"He is recruiting Los Angeles hard and his roots give him some traction there," said Trigonis. "I think that [Hamilton's] thing was a combination with him being comfortable with Ollie as a coach and mentor and their track record of producing wing players. I think they did a tremendous job of selling their success with wings. Like last night Ray Allen was there, Rip Hamilton was there, Scottie Burrell and Donyell Marshall were there, and they have many more.
"Those guys are very involved with the program and he does a good job of selling that. Those guys are part of the culture, and that's attractive to players and parents."
In addition to the 6-foot-7 Hamilton, who is a silky 6-foot-7 wing scorer who ranks No. 18 nationally, Ollie currently has commitments from junior college guard Sam Cassell Jr (a Rivals150 player coming out of high school when he initially committed to Maryland) and Georgia power forward Rakim Lubin. Obviously, whether or not the Huskies can sustain success will have a lot to do with their future recruiting.
Vin Pastore runs the Mass Rivals Grassroots program and is the coach of one of the Huskies' biggest targets in the class of 2015. Combo guard Jalen Adams from Ashburnham (Mass.) Cushing Academy currently ranks No. 27 in the junior class, and while Pastore doesn't know if Adams will end up at UConn, he can see why his explosive guard would have interest in heading to Storrs for college.
"Even before this great run, if you spent enough time watching Kevin Ollie's guards play, it is really what any dynamic, free-minded guy would want," said Pastore. "He allows his guys to go make plays and puts them in position to succeed. I think people long before this happened could see Jalen Adams in a UConn uniform. There's no question that he is the type of guard who has done well in a UConn uniform, and he kind of needs that kind of freedom."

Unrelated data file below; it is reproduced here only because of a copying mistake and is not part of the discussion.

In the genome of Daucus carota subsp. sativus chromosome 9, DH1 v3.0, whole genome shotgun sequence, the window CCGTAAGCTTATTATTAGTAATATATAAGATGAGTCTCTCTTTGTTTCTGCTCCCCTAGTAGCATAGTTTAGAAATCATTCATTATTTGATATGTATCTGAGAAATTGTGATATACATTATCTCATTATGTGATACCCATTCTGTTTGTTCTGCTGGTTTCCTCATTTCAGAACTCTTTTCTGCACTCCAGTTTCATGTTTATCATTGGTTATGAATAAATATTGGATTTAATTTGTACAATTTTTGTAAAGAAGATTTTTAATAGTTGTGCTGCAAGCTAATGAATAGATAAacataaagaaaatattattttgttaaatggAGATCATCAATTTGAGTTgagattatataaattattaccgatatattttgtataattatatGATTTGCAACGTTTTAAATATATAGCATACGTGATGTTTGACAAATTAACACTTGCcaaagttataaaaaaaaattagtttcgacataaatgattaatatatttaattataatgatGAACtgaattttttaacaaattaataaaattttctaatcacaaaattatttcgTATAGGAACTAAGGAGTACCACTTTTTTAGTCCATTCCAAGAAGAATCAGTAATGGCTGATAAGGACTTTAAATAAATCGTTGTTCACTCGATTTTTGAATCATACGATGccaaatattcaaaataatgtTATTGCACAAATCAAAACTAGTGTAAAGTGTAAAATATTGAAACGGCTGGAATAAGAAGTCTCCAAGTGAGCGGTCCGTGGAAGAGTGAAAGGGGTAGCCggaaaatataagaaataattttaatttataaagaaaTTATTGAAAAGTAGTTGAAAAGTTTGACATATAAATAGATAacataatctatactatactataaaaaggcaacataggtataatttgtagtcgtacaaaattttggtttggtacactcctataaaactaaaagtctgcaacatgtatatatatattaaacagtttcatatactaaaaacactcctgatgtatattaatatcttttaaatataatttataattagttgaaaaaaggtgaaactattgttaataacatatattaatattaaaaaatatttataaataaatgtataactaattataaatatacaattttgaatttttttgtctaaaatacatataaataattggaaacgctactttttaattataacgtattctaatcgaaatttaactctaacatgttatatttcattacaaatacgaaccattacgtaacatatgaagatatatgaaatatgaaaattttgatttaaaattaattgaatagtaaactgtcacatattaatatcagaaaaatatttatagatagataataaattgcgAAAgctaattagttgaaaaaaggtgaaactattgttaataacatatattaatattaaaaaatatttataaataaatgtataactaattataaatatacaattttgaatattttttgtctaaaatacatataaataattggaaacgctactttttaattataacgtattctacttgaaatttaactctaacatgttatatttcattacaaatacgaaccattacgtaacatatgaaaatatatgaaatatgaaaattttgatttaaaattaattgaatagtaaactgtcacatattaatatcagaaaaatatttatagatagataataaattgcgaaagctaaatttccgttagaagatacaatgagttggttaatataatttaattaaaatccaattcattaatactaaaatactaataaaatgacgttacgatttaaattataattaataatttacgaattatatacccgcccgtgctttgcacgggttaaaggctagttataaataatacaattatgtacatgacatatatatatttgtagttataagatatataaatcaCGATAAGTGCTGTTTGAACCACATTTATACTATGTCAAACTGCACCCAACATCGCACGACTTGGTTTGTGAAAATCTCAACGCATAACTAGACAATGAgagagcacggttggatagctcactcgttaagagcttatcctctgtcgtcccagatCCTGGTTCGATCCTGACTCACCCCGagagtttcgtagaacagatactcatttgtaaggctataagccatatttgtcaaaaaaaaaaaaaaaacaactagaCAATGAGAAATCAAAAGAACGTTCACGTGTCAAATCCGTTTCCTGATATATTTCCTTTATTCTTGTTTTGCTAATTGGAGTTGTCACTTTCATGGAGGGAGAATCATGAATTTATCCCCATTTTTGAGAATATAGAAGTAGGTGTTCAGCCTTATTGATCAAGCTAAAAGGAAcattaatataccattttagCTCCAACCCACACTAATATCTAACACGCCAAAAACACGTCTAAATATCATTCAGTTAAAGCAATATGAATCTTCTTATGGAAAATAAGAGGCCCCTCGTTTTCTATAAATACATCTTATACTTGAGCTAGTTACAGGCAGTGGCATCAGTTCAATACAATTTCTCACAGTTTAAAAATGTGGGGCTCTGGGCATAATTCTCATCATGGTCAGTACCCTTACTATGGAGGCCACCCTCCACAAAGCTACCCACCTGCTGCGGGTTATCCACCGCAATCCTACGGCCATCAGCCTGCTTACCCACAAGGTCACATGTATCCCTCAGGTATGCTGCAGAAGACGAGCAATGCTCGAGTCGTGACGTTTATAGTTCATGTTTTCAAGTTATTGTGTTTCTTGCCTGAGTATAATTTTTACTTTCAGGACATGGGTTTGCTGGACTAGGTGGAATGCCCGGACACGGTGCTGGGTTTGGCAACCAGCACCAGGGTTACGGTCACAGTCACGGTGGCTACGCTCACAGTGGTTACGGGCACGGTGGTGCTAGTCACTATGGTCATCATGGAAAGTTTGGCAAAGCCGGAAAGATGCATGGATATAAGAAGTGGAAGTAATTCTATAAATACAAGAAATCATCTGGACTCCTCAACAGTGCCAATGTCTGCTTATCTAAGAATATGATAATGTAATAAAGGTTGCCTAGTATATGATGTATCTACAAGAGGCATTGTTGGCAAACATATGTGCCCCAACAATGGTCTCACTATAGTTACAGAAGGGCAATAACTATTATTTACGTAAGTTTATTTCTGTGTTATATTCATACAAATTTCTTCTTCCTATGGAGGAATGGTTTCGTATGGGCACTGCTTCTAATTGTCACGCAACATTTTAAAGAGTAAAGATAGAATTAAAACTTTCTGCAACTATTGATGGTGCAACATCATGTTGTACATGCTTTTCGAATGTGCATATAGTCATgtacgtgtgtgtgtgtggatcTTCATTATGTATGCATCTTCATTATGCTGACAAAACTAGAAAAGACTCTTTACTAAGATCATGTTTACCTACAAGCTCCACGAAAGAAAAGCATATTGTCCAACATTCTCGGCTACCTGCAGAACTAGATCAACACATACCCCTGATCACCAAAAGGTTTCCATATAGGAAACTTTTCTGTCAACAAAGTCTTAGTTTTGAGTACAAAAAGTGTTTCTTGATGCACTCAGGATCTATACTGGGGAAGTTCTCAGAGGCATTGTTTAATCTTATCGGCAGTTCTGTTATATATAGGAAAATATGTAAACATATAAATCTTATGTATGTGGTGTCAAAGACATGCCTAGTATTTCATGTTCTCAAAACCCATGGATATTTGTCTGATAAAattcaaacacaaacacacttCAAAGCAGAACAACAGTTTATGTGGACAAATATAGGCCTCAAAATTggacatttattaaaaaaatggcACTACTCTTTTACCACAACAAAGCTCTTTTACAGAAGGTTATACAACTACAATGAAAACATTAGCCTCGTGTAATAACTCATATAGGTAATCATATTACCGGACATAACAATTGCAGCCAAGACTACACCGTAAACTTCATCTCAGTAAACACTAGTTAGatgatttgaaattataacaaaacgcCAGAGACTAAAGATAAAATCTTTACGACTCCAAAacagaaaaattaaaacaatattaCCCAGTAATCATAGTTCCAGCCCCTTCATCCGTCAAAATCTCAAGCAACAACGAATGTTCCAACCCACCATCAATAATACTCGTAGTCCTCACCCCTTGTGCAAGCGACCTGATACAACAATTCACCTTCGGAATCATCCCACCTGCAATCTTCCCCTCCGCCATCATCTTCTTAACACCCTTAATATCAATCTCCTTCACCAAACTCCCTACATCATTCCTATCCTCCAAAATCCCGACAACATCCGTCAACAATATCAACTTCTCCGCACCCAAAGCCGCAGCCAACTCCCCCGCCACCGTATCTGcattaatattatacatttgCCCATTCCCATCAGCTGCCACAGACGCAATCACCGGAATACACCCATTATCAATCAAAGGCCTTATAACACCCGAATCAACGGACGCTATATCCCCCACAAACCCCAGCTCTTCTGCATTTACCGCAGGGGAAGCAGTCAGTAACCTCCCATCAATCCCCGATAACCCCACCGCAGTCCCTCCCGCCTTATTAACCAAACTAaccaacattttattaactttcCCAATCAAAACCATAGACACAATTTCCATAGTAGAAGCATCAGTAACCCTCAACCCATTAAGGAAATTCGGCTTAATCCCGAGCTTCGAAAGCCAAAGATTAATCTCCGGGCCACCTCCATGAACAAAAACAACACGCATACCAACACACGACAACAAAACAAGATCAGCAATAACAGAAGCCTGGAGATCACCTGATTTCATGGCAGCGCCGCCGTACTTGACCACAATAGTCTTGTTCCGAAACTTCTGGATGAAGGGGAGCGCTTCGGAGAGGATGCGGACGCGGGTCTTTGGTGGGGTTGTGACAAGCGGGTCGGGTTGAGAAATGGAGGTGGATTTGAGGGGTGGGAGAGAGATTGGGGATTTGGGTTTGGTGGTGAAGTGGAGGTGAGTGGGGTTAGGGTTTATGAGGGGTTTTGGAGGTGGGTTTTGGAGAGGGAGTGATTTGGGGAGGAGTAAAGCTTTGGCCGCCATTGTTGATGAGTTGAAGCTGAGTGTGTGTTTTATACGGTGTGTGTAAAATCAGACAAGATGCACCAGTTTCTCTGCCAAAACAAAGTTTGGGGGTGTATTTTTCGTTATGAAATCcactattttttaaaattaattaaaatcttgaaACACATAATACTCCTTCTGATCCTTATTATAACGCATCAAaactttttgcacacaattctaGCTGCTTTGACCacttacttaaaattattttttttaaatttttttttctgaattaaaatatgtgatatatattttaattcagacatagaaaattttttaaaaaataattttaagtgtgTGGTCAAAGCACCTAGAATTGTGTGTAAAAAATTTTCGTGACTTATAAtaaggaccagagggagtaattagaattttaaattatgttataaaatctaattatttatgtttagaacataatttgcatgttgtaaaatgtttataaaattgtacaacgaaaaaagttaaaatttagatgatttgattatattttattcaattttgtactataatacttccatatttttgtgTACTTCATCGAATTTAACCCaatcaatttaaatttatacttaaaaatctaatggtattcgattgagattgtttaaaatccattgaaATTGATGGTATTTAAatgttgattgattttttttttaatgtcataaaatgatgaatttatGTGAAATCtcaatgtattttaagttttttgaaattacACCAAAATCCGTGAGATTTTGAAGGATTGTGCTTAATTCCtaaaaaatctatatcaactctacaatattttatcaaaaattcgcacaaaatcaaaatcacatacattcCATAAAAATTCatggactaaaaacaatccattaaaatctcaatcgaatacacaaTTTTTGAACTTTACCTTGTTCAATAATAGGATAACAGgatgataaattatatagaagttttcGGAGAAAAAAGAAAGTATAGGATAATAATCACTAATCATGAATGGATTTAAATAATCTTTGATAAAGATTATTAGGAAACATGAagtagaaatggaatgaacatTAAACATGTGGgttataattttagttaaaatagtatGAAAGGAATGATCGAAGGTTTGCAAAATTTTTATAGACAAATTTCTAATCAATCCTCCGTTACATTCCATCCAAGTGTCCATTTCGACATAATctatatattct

Pastore also thinks that New England kids will take notice of how UConn won led by Shabazz Napier, a kid from New England.
"That is a 6-foot tall guard who put that team on his back, and that's unheard of. I think everybody fell in love with Shabazz Napier, and I did too. He's from Roxbury and you gotta think that Boston and New England kids were watching."
Ty Boswell coaches another New England grassroots power, Expressions Elite. One of its former players, Tyler Olander, was on the floor Monday night, and Boswell sees the same qualities in Ollie that everybody else does.
"I would say that he is humble and isn't like he comes at you with curve balls and you have to try and figure them out," Boswell said. "He's as nice a guy as you would ever meet and he isn't somebody that you have to have your guard up. He's a humble guy who believes in his vision that hard work will get you to the next level."
Boswell feels that will lead to even more success not just locally, but nationally.
"I think it solidifies him even that much more because of what he was able to overcome with taking a program with the APR situation and being able to fight through the negative press," said Boswell. "Getting to the national championship and winning it the following year gives him the momentum to recruit anybody in the country, not just New England."
The bottom line is this, what Kevin Ollie said the day he was promoted to head coach is exactly right. He is made for the UConn job, and after winning the 2014 national championship he clearly has the program in as good of shape as it has ever been. The Huskies figure to remain among the nation's premier programs for a long time to come.
Eric Bossi is the national basketball recruiting analyst for Rivals.com. You can click here to follow him on Twitter.